Though traditional Tibetan art was the focus of the Virginia Museum of Fine Arts’ exhibit “Awaken: A Tibetan Buddhist Journey Toward Enlightenment” three years ago, Tsherin Sherpa’s modern take on Buddhist deities — colorfully mashing up skulls, stray body parts and gods — was the obvious fan favorite.
“One [visitor] after another was just blown away,” recalls John Henry Rice, the VMFA’s E. Rhodes and Leona B. Carpenter Curator of South Asian and Islamic Art. “It was seeing the sort of excitement that his work created in other people that got me thinking we should do a show just of this guy.”
That show is now a reality: “Tsherin Sherpa: Spirits” opened in February at the VMFA’s Evans Court Gallery. “Spirits,” which follows Sherpa’s career from 2009 to the present, is his first solo museum exhibition, catching him as his star is rapidly rising in the art world.
Ethnically Tibetan, Sherpa grew up in Nepal and lived in California for 20 years before returning to Tibet. In his work, Sherpa recalls stories his grandmother told of local deities who inhabited Tibet and imagines what would happen if those spirits were scattered across the world as people in the Tibetan diaspora have. Would they retain their identities and superpowers? Would they adapt to new cultures and ways of life? What of these deities’ children, born in other countries without first-hand knowledge of their homeland?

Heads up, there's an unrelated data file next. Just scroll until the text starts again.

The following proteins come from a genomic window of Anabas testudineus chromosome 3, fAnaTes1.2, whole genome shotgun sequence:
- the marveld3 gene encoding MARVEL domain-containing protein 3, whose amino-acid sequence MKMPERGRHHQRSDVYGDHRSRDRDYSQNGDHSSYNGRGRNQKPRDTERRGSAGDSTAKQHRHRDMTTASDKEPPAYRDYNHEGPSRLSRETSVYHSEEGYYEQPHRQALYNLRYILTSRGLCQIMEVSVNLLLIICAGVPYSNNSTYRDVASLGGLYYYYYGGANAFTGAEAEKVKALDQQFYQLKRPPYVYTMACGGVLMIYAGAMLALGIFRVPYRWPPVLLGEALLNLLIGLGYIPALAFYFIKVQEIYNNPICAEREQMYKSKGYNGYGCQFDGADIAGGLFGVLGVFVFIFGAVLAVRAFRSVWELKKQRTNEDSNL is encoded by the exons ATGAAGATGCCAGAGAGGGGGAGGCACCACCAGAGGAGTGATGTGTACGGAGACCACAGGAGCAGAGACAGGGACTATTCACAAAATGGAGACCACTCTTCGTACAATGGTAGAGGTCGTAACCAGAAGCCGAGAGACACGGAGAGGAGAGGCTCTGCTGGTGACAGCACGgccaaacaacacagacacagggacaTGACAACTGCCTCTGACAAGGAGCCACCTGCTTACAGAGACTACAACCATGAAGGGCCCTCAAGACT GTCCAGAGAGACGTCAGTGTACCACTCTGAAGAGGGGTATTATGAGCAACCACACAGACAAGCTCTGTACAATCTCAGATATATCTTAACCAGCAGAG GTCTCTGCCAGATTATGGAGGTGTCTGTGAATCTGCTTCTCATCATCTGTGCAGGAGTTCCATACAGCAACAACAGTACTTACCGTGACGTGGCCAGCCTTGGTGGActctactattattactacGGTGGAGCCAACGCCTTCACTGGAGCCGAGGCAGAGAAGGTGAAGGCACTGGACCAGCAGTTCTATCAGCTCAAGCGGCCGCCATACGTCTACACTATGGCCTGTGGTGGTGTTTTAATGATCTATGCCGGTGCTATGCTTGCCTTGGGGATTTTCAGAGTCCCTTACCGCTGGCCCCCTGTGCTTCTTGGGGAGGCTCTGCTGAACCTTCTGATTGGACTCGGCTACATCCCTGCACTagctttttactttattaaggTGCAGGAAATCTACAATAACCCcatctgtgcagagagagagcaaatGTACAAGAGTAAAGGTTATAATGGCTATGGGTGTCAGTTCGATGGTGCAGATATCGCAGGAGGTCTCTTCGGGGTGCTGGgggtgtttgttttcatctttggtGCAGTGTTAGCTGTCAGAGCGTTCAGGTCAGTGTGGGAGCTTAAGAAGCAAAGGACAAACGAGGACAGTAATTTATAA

In “Staying Alive (Too Sexy to Die),” a spirit poses in underwear with a hand in the air, referencing John Travolta in “Saturday Night Fever.” In “Tara Gaga,” a female deity imitates Lady Gaga’s appearance at the 2013 MTV Video Music Awards with outstretched arms and a mermaid-inspired bikini. Sherpa’s fiberglass sculpture “Skippers (Kneedeep)” portrays a colorful deity in golden underwear blowing bubble gum.
Bridging the sacred and the secular, the ancient and the modern, the humorous and the serious, Sherpa’s work puts the cultures that comprise him in a blender set to liquify.
Central to Sherpa’s work is his relationship with Tibet, a region in East Asia that takes up most of the Tibetan Plateau, the highest and largest plateau on Earth. The Tibetan diaspora began in 1959 when the 14th Dalai Lama and his government fled during an uprising against Chinese rule. Today, an estimated 150,000 Tibetans live in exile.
Sherpa’s work often features a line of dripping paint that serves as a metaphor for the disintegration of traditional Tibetan culture. “It’s like their distinctive cultural identity is dripping away,” says Rice, who curated the exhibit.
Sherpa’s career began in Kathmandu, where he learned traditional Tibetan artistry from his father Urgen Dorje, a recognized master. After moving to California in the late 1990s, Sherpa found work doing traditional Buddhist paintings. He began experimenting in 2003 when Jamba Juice commissioned him to create an advertising campaign that incorporated juice and fruit into Tibetan imagery. Sherpa transitioned to his current mode of artistry around 2008.
“He never really wanted to do [traditional painting] for the rest of his life. He always wanted to explore other things,” Rice says. “He leverages all of his skills and a lot of the iconography from his traditional training, but he sort of goes in a distinctly contemporary direction.”